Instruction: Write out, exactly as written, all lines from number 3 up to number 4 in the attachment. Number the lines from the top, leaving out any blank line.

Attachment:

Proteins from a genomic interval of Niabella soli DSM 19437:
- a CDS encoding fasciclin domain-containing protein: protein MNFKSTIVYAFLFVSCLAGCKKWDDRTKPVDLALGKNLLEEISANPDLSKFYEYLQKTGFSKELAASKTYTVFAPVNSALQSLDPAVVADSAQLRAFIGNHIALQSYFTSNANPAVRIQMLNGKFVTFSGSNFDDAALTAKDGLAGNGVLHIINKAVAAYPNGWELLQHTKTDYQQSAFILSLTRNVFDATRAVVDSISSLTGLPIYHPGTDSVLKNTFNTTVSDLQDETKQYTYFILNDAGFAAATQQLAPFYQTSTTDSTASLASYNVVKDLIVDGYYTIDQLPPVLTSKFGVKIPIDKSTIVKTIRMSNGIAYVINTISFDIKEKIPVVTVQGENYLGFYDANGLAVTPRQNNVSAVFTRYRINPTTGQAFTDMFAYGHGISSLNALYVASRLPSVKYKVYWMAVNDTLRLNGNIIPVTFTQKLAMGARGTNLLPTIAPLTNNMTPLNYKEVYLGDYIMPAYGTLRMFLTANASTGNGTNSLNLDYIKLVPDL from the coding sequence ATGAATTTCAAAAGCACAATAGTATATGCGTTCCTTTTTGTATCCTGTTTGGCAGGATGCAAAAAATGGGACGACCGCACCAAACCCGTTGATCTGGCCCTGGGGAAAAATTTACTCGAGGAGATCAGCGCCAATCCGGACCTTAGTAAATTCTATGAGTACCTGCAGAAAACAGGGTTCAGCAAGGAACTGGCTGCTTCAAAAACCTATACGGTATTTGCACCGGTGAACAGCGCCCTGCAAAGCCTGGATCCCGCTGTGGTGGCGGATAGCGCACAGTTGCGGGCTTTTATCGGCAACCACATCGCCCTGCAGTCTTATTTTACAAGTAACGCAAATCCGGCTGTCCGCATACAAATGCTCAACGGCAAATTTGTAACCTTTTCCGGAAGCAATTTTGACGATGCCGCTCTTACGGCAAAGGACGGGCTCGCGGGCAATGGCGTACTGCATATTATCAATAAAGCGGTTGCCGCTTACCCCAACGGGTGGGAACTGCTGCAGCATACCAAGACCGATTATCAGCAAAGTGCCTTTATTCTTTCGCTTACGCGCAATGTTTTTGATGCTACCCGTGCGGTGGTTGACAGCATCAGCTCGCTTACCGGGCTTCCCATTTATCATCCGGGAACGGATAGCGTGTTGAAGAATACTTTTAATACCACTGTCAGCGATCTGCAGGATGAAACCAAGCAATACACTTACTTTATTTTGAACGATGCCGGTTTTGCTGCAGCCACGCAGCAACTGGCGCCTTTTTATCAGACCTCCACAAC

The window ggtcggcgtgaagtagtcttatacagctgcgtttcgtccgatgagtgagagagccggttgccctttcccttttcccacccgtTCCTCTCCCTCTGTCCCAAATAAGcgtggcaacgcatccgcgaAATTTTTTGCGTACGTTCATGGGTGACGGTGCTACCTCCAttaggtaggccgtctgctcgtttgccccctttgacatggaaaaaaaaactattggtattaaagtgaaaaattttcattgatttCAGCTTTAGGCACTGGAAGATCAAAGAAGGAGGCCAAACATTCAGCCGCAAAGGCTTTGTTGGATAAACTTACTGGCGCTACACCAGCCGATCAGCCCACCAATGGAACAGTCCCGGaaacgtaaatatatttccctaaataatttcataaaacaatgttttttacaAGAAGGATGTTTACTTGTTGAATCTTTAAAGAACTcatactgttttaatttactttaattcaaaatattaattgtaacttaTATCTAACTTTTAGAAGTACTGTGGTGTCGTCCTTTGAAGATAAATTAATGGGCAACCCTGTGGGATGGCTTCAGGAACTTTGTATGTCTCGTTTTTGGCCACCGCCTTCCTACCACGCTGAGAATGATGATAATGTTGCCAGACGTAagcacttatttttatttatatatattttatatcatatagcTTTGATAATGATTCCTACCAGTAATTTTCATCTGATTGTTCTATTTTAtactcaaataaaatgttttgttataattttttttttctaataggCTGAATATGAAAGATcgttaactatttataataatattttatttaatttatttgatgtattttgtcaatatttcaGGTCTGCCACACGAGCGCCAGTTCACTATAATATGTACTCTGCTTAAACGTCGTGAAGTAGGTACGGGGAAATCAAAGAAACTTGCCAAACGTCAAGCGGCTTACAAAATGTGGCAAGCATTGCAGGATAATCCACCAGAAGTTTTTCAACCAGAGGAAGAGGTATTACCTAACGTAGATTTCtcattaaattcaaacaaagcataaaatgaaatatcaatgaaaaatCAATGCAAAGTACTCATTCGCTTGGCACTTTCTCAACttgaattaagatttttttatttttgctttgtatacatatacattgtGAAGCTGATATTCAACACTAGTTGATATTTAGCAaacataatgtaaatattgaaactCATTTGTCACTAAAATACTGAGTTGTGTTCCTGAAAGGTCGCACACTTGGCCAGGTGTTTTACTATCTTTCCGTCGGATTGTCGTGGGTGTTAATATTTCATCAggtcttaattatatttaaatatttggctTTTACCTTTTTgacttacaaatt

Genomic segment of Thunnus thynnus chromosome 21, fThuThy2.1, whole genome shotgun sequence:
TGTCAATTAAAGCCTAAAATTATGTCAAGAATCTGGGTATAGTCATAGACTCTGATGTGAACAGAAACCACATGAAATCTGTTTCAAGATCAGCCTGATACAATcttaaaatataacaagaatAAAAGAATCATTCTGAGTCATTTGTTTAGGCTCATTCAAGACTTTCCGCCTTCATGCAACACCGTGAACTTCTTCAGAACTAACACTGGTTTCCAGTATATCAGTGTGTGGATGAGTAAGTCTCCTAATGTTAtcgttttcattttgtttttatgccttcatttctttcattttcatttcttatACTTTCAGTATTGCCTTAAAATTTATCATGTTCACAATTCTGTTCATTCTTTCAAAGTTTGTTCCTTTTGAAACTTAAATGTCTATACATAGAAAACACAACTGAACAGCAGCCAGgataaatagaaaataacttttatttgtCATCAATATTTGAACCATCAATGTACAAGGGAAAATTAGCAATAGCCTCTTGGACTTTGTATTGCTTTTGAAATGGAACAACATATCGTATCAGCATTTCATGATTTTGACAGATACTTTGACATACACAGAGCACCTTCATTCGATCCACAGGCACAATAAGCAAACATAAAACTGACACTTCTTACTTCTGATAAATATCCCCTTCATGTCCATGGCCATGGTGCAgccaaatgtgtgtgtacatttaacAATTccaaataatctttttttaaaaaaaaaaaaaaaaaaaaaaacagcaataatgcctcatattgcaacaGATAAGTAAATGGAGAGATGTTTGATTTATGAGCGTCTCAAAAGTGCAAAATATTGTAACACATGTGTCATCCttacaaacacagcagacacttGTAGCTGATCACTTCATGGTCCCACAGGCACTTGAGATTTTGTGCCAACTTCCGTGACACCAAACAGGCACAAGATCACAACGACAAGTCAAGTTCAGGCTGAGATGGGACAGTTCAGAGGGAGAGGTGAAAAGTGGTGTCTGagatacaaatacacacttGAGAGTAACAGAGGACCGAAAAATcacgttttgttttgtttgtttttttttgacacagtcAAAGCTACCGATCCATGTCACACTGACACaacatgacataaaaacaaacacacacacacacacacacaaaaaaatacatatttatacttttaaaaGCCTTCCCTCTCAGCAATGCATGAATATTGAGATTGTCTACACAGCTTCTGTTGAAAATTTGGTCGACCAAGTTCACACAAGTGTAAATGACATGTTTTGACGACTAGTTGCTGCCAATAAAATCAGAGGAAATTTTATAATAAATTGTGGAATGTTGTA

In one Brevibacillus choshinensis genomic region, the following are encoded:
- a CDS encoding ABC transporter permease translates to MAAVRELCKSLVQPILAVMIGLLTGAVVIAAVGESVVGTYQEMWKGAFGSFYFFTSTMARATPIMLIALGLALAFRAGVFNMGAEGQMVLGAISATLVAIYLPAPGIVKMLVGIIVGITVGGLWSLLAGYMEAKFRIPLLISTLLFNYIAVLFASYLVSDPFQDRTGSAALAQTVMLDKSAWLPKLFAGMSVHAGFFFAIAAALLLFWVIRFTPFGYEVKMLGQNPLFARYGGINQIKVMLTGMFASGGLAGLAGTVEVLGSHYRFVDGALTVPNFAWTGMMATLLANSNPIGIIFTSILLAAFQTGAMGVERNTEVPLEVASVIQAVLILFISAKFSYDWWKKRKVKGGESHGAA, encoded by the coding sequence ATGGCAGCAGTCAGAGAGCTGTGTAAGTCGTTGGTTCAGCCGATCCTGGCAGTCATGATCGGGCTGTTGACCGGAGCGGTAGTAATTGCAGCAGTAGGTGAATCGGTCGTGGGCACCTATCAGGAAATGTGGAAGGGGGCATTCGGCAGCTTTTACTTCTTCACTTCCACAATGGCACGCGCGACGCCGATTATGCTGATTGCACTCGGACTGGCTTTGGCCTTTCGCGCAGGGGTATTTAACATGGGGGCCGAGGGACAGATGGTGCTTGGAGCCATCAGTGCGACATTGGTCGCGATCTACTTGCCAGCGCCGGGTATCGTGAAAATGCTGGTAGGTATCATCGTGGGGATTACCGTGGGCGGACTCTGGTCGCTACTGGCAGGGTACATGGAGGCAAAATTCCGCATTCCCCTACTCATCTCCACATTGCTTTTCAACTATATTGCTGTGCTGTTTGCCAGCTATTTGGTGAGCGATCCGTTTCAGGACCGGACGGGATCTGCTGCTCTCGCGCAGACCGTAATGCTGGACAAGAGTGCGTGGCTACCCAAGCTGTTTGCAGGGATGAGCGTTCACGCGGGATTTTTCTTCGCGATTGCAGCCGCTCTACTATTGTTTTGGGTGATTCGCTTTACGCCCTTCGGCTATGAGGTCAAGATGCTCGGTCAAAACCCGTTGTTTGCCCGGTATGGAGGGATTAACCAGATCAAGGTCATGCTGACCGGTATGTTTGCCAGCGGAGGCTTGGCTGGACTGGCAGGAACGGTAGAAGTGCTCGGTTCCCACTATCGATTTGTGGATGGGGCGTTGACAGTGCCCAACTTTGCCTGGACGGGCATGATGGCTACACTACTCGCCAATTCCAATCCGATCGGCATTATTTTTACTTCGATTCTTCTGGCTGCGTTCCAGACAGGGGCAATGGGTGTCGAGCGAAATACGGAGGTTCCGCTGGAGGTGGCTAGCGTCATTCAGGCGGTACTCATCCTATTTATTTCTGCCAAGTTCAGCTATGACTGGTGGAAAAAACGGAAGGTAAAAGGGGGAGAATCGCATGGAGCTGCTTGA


The window ggtcggcgtgaagtagtcttatacagctgcgtttcgtccgatgagtgagagagccggttgccctttcccttttcccacccgtTCCTCTCCCTCTGTCCCAAATAAGcgtggcaacgcatccgcgaAATTTTTTGCGTACGTTCATGGGTGACGGTGCTACCTCCAttaggtaggccgtctgctcgtttgccccctttgacatggaaaaaaaaactattggtattaaagtgaaaaattttcattgatttCAGCTTTAGGCACTGGAAGATCAAAGAAGGAGGCCAAACATTCAGCCGCAAAGGCTTTGTTGGATAAACTTACTGGCGCTACACCAGCCGATCAGCCCACCAATGGAACAGTCCCGGaaacgtaaatatatttccctaaataatttcataaaacaatgttttttacaAGAAGGATGTTTACTTGTTGAATCTTTAAAGAACTcatactgttttaatttactttaattcaaaatattaattgtaacttaTATCTAACTTTTAGAAGTACTGTGGTGTCGTCCTTTGAAGATAAATTAATGGGCAACCCTGTGGGATGGCTTCAGGAACTTTGTATGTCTCGTTTTTGGCCACCGCCTTCCTACCACGCTGAGAATGATGATAATGTTGCCAGACGTAagcacttatttttatttatatatattttatatcatatagcTTTGATAATGATTCCTACCAGTAATTTTCATCTGATTGTTCTATTTTAtactcaaataaaatgttttgttataattttttttttctaataggCTGAATATGAAAGATcgttaactatttataataatattttatttaatttatttgatgtattttgtcaatatttcaGGTCTGCCACACGAGCGCCAGTTCACTATAATATGTACTCTGCTTAAACGTCGTGAAGTAGGTACGGGGAAATCAAAGAAACTTGCCAAACGTCAAGCGGCTTACAAAATGTGGCAAGCATTGCAGGATAATCCACCAGAAGTTTTTCAACCAGAGGAAGAGGTATTACCTAACGTAGATTTCtcattaaattcaaacaaagcataaaatgaaatatcaatgaaaaatCAATGCAAAGTACTCATTCGCTTGGCACTTTCTCAACttgaattaagatttttttatttttgctttgtatacatatacattgtGAAGCTGATATTCAACACTAGTTGATATTTAGCAaacataatgtaaatattgaaactCATTTGTCACTAAAATACTGAGTTGTGTTCCTGAAAGGTCGCACACTTGGCCAGGTGTTTTACTATCTTTCCGTCGGATTGTCGTGGGTGTTAATATTTCATCAggtcttaattatatttaaatatttggctTTTACCTTTTTgacttacaaatt

Genomic segment of Thunnus thynnus chromosome 21, fThuThy2.1, whole genome shotgun sequence: